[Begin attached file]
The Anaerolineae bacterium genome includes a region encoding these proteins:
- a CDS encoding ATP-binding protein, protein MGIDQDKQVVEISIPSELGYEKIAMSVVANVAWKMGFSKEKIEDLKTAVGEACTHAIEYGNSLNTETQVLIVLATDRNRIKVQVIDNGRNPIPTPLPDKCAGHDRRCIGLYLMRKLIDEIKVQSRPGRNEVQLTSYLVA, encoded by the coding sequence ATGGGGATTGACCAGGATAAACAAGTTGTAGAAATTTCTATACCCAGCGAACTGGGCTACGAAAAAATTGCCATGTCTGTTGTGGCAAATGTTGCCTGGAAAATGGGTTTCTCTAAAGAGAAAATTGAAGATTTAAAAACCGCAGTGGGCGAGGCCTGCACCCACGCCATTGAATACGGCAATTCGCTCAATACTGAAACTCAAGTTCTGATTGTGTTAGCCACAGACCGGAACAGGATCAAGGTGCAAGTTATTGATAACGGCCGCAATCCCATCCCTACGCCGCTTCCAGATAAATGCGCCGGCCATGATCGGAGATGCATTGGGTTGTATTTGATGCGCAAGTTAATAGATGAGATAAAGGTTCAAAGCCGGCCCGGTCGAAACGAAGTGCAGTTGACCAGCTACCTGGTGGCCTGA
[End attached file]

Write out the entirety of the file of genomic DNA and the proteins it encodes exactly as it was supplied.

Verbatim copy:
The Anaerolineae bacterium genome includes a region encoding these proteins:
- a CDS encoding ATP-binding protein, protein MGIDQDKQVVEISIPSELGYEKIAMSVVANVAWKMGFSKEKIEDLKTAVGEACTHAIEYGNSLNTETQVLIVLATDRNRIKVQVIDNGRNPIPTPLPDKCAGHDRRCIGLYLMRKLIDEIKVQSRPGRNEVQLTSYLVA, encoded by the coding sequence ATGGGGATTGACCAGGATAAACAAGTTGTAGAAATTTCTATACCCAGCGAACTGGGCTACGAAAAAATTGCCATGTCTGTTGTGGCAAATGTTGCCTGGAAAATGGGTTTCTCTAAAGAGAAAATTGAAGATTTAAAAACCGCAGTGGGCGAGGCCTGCACCCACGCCATTGAATACGGCAATTCGCTCAATACTGAAACTCAAGTTCTGATTGTGTTAGCCACAGACCGGAACAGGATCAAGGTGCAAGTTATTGATAACGGCCGCAATCCCATCCCTACGCCGCTTCCAGATAAATGCGCCGGCCATGATCGGAGATGCATTGGGTTGTATTTGATGCGCAAGTTAATAGATGAGATAAAGGTTCAAAGCCGGCCCGGTCGAAACGAAGTGCAGTTGACCAGCTACCTGGTGGCCTGA